24:06
Although Papua New Guinea ‘s constitution declares it to be a Christian country, it does allow freedom of religion.

24:15
Tommy Harili, Pawanda catholic churchWe revere the 10 commandments of God, because this is what says: steel not, do not kill man, no adultery/fornication; and we hold on to them because governamental law also says to respect the above.

24:40 Tommy Harili, Pawanda catholic churchWe put those things outside before we come to church services, because God’s law says after polygamious marriage, or after murder or stealing pigs, do not come near this house.If you do that you will be killed(punished). The different churches have played an important role in developing the country’s health and education institutions, but they are also responsible for the loss of traditional knowledge and culture. There are various churches active in the Highlands: the Catholic, United Church, the Lutheran Church and the Seventh Day Adventists. 80% of the Huli claim to be members of one or another of these churches. Missions have in general promoted the use of Huli; the exception being the Seventh Day Adventists. The Adventists reject everything that they feel to be bad and unworthy Huli traditions, including the Huli language and the eating of pork meat.

26:00 26:15
Luan Nasnas: Church has made changes to the family lifestyle. Once a man and a woman lived in separate houses, now they live together as one family. What we call one mattress, one pillow and one blanket.

26:16 26:23
Luan NasnasIn the very remote areas you will see a lot of men’s homes and women’s homes. There they still live in traditional fashion.

26:34
Wives live in their husband's village. Men and women have their specific tasks. Traditionally the man cooks for himself, gathers his own firewood, builds houses and clears the ground for farmland.

26:46
However, most of the work is done by women. They tends the soil, see that there’s food on the table, and look after the pigs.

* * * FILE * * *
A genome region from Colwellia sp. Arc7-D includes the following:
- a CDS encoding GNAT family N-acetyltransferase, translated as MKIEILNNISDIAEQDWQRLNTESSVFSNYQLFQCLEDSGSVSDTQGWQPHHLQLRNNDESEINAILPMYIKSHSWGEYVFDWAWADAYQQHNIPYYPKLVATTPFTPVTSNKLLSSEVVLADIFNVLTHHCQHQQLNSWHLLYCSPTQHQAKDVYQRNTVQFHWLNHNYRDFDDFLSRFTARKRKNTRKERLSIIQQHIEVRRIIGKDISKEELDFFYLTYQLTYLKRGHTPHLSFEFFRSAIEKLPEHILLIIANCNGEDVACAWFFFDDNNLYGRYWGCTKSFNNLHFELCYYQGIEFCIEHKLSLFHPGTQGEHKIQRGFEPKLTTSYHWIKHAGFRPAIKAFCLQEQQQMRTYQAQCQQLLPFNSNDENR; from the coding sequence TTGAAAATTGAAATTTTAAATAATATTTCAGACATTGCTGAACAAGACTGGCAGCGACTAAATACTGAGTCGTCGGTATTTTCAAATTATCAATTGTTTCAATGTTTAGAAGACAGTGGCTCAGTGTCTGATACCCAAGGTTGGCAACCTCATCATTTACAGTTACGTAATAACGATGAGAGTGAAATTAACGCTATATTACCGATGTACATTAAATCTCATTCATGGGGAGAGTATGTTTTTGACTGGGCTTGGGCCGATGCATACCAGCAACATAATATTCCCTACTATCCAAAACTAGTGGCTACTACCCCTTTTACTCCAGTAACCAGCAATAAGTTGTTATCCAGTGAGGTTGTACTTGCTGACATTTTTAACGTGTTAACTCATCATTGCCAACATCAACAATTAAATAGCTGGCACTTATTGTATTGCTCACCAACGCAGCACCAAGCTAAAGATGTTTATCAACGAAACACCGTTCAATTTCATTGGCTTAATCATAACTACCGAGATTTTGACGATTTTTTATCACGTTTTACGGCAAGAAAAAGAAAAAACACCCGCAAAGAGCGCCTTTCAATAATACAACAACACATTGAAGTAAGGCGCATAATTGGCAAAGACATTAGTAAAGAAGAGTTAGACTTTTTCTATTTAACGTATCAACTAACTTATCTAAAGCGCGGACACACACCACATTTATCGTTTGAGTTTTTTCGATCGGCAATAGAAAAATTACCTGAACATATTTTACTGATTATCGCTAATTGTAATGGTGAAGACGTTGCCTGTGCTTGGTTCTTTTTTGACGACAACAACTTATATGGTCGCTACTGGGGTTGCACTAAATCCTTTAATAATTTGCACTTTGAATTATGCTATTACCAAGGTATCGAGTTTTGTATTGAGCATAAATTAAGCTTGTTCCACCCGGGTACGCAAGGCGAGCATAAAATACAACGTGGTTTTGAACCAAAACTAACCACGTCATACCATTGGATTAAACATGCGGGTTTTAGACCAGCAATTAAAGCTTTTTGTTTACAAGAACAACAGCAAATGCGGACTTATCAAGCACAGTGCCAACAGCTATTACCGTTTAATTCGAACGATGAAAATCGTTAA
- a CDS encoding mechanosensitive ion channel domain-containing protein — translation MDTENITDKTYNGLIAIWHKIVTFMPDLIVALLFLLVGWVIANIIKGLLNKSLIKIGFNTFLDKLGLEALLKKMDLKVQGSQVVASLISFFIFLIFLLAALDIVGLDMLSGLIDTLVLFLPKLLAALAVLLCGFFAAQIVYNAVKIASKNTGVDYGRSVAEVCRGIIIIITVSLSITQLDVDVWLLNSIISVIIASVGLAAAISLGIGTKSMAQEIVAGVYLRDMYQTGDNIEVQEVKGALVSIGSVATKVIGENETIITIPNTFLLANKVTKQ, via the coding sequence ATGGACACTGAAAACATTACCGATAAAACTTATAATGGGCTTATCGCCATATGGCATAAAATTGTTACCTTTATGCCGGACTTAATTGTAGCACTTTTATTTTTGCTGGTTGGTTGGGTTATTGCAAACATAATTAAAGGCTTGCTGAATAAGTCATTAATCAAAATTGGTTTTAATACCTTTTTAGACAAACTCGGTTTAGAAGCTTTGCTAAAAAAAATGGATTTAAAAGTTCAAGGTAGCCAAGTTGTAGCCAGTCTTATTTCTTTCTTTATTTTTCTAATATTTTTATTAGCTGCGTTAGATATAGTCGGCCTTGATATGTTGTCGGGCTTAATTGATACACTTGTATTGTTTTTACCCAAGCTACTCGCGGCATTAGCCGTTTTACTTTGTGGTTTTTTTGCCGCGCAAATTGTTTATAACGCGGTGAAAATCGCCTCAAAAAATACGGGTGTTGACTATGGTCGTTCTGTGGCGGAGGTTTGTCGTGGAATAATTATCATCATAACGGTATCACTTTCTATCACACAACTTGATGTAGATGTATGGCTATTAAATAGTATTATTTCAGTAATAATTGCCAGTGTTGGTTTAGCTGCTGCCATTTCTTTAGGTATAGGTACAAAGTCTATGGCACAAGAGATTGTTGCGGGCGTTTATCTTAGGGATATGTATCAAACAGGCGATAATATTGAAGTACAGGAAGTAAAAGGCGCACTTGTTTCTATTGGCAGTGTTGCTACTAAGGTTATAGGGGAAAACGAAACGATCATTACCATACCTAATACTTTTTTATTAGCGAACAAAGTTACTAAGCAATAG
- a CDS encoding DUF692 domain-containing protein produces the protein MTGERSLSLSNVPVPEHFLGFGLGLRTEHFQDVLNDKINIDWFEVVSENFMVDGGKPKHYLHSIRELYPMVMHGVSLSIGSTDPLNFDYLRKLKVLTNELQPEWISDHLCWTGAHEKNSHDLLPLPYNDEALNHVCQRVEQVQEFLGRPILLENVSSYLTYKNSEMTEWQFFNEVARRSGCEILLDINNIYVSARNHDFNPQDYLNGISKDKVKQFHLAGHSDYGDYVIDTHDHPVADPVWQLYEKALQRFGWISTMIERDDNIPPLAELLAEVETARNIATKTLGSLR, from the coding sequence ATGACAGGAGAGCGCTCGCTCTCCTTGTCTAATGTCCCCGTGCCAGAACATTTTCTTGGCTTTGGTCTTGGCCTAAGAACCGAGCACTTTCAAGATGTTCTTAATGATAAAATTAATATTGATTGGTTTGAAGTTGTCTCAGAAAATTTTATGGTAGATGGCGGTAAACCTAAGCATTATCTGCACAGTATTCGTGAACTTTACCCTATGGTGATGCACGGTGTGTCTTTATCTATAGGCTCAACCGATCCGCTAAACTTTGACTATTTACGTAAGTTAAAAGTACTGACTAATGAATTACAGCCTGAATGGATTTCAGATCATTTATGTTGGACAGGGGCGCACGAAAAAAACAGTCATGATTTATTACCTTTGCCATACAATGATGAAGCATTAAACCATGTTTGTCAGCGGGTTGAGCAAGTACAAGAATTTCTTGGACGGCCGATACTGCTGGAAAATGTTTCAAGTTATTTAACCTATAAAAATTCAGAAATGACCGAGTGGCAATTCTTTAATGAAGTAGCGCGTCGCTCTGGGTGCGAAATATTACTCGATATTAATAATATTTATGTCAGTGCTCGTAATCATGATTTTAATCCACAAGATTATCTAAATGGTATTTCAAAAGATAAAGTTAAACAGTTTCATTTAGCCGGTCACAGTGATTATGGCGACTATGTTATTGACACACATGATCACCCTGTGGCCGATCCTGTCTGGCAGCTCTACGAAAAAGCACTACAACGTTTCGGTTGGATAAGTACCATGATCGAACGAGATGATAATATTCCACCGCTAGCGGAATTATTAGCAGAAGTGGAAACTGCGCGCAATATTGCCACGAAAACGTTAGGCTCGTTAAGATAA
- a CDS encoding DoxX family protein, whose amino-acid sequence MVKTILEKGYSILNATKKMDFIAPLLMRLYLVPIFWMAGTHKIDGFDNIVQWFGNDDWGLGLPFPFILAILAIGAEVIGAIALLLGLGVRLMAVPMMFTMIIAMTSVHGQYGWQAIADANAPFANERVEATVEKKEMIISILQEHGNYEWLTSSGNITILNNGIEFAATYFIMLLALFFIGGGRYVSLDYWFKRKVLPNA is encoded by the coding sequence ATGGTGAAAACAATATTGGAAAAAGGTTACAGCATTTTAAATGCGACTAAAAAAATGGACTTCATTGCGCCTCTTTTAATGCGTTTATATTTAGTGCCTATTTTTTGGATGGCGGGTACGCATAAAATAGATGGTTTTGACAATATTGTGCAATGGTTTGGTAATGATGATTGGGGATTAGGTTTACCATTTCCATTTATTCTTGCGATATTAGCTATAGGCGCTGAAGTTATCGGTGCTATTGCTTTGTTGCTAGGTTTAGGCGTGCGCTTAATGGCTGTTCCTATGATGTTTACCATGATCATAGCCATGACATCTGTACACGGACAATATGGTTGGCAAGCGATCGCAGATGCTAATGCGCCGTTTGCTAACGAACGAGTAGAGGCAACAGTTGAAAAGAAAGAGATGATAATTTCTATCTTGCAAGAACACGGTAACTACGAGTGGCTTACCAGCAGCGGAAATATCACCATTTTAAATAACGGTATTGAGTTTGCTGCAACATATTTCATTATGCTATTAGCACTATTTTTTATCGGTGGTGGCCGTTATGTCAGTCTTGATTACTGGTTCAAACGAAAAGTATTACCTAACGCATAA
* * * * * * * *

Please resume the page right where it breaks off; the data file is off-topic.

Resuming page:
26:58
A woman may own pigs and other articles of value, and is entitled to the food she grows in her garden, but she can never achieve the wealth and influence of a man.

27:12
At night the pigs are herded into a separate part of the woman’s house.She has her own house, to which her husband never comes. They meet in the bush to consummate their union.

27:33
Woman: If I went to a mens house is an invitation to death, for they will kill me or otherwise I will have to pay a big pig as a way of compensation for violation of that taboo.
27:58
According to our traditional laws, when a women becames new, we do not give food to our manfolks. We do that to ensure that our husbands do not become polluted and weak. Even with our eyes, we do not see our husbands, let alone those othermen. If me see mens face ask for pigscompensation.

28:00
During the period of menstruation, some people believe a spirit sleeps with the woman and therefore fear menstrual contamination.

28:15
Boys are brought at an early age to the men’s house. This is where they’ll grow up, where they’ll be fed and taught to be men.When a member of the community has a conflict with another member they come to blows. They fight over the three forms of possession: land , pigs and women.

28:37 28:51
Man: In this men’s house we sleep. The food that we mumu are only for men alone; not for sharing with women.We don’t talk with women.Women will not come into or near our house, but will keep their distance.

28:55 29:13